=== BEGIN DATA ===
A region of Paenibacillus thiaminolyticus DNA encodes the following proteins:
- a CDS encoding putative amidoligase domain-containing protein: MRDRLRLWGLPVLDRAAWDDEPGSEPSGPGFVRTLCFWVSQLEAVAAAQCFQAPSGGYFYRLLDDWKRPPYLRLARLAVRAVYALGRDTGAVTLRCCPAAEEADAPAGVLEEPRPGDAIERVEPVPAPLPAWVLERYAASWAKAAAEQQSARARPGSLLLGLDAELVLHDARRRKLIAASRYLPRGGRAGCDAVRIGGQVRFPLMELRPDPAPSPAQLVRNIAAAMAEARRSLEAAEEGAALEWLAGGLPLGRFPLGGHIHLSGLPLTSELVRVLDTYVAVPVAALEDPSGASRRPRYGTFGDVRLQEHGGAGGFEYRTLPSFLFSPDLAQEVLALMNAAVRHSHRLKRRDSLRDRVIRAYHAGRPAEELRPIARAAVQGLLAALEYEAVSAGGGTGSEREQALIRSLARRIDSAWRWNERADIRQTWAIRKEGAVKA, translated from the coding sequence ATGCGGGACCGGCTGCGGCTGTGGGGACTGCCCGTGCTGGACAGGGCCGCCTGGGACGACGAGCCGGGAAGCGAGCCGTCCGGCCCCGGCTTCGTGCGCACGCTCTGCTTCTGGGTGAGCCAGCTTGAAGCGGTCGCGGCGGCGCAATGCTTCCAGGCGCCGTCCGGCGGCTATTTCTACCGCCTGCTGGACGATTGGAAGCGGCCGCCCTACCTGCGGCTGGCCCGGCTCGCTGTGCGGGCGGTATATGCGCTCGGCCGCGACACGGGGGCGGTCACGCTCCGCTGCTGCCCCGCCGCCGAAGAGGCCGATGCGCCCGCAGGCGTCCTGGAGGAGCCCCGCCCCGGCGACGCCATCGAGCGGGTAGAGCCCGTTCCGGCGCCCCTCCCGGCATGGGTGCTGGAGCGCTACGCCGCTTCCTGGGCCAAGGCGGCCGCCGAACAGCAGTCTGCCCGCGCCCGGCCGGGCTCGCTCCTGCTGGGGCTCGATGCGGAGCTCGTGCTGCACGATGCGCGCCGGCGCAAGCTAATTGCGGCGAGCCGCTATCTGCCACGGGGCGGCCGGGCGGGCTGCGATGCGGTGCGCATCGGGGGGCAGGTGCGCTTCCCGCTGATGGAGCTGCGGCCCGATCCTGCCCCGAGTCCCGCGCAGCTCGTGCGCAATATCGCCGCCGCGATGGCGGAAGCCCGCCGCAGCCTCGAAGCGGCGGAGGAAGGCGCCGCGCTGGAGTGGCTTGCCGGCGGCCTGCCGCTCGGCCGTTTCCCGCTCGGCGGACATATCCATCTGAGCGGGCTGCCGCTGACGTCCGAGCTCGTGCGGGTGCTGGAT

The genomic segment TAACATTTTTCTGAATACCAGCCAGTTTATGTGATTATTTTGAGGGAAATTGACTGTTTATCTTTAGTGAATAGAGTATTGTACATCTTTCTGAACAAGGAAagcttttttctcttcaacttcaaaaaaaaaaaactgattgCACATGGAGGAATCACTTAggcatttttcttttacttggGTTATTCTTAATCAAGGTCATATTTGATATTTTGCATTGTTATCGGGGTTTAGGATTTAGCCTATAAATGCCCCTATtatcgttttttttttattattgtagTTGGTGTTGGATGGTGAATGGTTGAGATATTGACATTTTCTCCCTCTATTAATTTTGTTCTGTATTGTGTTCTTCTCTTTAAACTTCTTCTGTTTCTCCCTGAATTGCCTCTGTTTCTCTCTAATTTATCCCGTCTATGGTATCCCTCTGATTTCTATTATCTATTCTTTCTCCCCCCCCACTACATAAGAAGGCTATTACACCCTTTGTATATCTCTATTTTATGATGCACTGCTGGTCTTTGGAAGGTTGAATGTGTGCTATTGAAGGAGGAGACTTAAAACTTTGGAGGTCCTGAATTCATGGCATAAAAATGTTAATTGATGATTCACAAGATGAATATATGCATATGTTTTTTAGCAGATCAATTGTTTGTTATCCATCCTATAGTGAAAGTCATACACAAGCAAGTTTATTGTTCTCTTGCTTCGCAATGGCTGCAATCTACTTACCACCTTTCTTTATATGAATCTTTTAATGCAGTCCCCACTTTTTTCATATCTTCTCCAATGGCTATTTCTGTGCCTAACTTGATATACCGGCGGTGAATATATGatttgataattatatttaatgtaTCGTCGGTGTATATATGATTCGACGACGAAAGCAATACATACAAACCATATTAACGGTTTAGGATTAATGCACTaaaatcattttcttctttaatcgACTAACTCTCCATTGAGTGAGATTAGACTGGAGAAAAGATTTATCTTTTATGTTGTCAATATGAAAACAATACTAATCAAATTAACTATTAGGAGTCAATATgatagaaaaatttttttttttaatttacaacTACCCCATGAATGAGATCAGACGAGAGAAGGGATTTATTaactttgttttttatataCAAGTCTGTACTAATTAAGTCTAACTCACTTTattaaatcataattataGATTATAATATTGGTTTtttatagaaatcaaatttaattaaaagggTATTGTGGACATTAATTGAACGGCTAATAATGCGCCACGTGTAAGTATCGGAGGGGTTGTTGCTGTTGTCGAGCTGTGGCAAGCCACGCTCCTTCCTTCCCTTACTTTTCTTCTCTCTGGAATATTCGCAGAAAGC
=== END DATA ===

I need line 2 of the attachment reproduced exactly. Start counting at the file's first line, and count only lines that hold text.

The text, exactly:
- a CDS encoding putative amidoligase domain-containing protein: MRDRLRLWGLPVLDRAAWDDEPGSEPSGPGFVRTLCFWVSQLEAVAAAQCFQAPSGGYFYRLLDDWKRPPYLRLARLAVRAVYALGRDTGAVTLRCCPAAEEADAPAGVLEEPRPGDAIERVEPVPAPLPAWVLERYAASWAKAAAEQQSARARPGSLLLGLDAELVLHDARRRKLIAASRYLPRGGRAGCDAVRIGGQVRFPLMELRPDPAPSPAQLVRNIAAAMAEARRSLEAAEEGAALEWLAGGLPLGRFPLGGHIHLSGLPLTSELVRVLDTYVAVPVAALEDPSGASRRPRYGTFGDVRLQEHGGAGGFEYRTLPSFLFSPDLAQEVLALMNAAVRHSHRLKRRDSLRDRVIRAYHAGRPAEELRPIARAAVQGLLAALEYEAVSAGGGTGSEREQALIRSLARRIDSAWRWNERADIRQTWAIRKEGAVKA, translated from the coding sequence ATGCGGGACCGGCTGCGGCTGTGGGGACTGCCCGTGCTGGACAGGGCCGCCTGGGACGACGAGCCGGGAAGCGAGCCGTCCGGCCCCGGCTTCGTGCGCACGCTCTGCTTCTGGGTGAGCCAGCTTGAAGCGGTCGCGGCGGCGCAATGCTTCCAGGCGCCGTCCGGCGGCTATTTCTACCGCCTGCTGGACGATTGGAAGCGGCCGCCCTACCTGCGGCTGGCCCGGCTCGCTGTGCGGGCGGTATATGCGCTCGGCCGCGACACGGGGGCGGTCACGCTCCGCTGCTGCCCCGCCGCCGAAGAGGCCGATGCGCCCGCAGGCGTCCTGGAGGAGCCCCGCCCCGGCGACGCCATCGAGCGGGTAGAGCCCGTTCCGGCGCCCCTCCCGGCATGGGTGCTGGAGCGCTACGCCGCTTCCTGGGCCAAGGCGGCCGCCGAACAGCAGTCTGCCCGCGCCCGGCCGGGCTCGCTCCTGCTGGGGCTCGATGCGGAGCTCGTGCTGCACGATGCGCGCCGGCGCAAGCTAATTGCGGCGAGCCGCTATCTGCCACGGGGCGGCCGGGCGGGCTGCGATGCGGTGCGCATCGGGGGGCAGGTGCGCTTCCCGCTGATGGAGCTGCGGCCCGATCCTGCCCCGAGTCCCGCGCAGCTCGTGCGCAATATCGCCGCCGCGATGGCGGAAGCCCGCCGCAGCCTCGAAGCGGCGGAGGAAGGCGCCGCGCTGGAGTGGCTTGCCGGCGGCCTGCCGCTCGGCCGTTTCCCGCTCGGCGGACATATCCATCTGAGCGGGCTGCCGCTGACGTCCGAGCTCGTGCGGGTGCTGGAT